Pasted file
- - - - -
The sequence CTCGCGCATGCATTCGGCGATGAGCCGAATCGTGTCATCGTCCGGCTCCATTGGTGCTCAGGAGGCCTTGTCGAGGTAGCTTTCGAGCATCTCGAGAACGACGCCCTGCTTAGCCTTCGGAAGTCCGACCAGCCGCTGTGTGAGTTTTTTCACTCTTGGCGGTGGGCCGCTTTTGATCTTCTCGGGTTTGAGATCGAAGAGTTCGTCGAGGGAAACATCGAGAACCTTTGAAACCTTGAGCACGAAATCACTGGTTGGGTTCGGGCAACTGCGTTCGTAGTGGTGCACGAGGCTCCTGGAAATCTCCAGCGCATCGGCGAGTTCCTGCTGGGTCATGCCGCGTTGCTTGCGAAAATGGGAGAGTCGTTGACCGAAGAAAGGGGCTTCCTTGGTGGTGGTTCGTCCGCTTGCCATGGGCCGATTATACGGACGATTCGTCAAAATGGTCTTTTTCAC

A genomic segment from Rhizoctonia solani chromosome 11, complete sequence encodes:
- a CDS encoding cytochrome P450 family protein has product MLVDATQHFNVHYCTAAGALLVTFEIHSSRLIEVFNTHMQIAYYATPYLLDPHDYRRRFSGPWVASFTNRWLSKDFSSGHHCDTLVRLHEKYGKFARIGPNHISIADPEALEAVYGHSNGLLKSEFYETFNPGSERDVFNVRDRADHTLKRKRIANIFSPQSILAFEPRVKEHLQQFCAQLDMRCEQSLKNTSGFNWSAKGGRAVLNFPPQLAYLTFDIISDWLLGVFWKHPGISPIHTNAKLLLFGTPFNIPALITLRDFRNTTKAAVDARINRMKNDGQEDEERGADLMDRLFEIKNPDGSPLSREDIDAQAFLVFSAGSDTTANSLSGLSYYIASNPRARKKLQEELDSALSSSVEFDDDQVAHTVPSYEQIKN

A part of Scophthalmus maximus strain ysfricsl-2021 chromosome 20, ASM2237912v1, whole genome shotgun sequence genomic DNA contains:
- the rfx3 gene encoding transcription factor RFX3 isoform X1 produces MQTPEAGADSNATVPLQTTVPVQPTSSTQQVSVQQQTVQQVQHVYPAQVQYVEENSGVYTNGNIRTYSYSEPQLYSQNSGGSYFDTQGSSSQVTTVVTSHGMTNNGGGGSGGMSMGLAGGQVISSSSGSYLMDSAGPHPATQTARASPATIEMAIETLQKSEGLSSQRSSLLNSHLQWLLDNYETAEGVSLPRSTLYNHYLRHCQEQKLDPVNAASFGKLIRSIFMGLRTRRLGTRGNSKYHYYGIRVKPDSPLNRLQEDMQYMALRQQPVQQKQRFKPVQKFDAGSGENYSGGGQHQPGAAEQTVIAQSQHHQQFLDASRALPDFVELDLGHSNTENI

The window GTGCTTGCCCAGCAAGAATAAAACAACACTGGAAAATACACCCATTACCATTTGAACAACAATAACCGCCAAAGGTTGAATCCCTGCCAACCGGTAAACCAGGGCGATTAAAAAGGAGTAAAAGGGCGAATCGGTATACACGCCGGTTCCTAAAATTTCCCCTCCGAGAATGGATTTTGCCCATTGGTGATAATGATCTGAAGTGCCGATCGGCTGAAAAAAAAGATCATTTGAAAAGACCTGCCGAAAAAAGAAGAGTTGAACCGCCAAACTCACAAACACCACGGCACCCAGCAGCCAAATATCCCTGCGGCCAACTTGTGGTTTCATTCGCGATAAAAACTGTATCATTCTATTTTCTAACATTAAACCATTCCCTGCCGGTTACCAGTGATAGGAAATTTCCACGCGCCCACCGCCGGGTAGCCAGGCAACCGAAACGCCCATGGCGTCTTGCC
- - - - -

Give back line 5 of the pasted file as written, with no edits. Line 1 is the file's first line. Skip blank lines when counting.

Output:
- the rfx3 gene encoding transcription factor RFX3 isoform X1 produces MQTPEAGADSNATVPLQTTVPVQPTSSTQQVSVQQQTVQQVQHVYPAQVQYVEENSGVYTNGNIRTYSYSEPQLYSQNSGGSYFDTQGSSSQVTTVVTSHGMTNNGGGGSGGMSMGLAGGQVISSSSGSYLMDSAGPHPATQTARASPATIEMAIETLQKSEGLSSQRSSLLNSHLQWLLDNYETAEGVSLPRSTLYNHYLRHCQEQKLDPVNAASFGKLIRSIFMGLRTRRLGTRGNSKYHYYGIRVKPDSPLNRLQEDMQYMALRQQPVQQKQRFKPVQKFDAGSGENYSGGGQHQPGAAEQTVIAQSQHHQQFLDASRALPDFVELDLGHSNTENI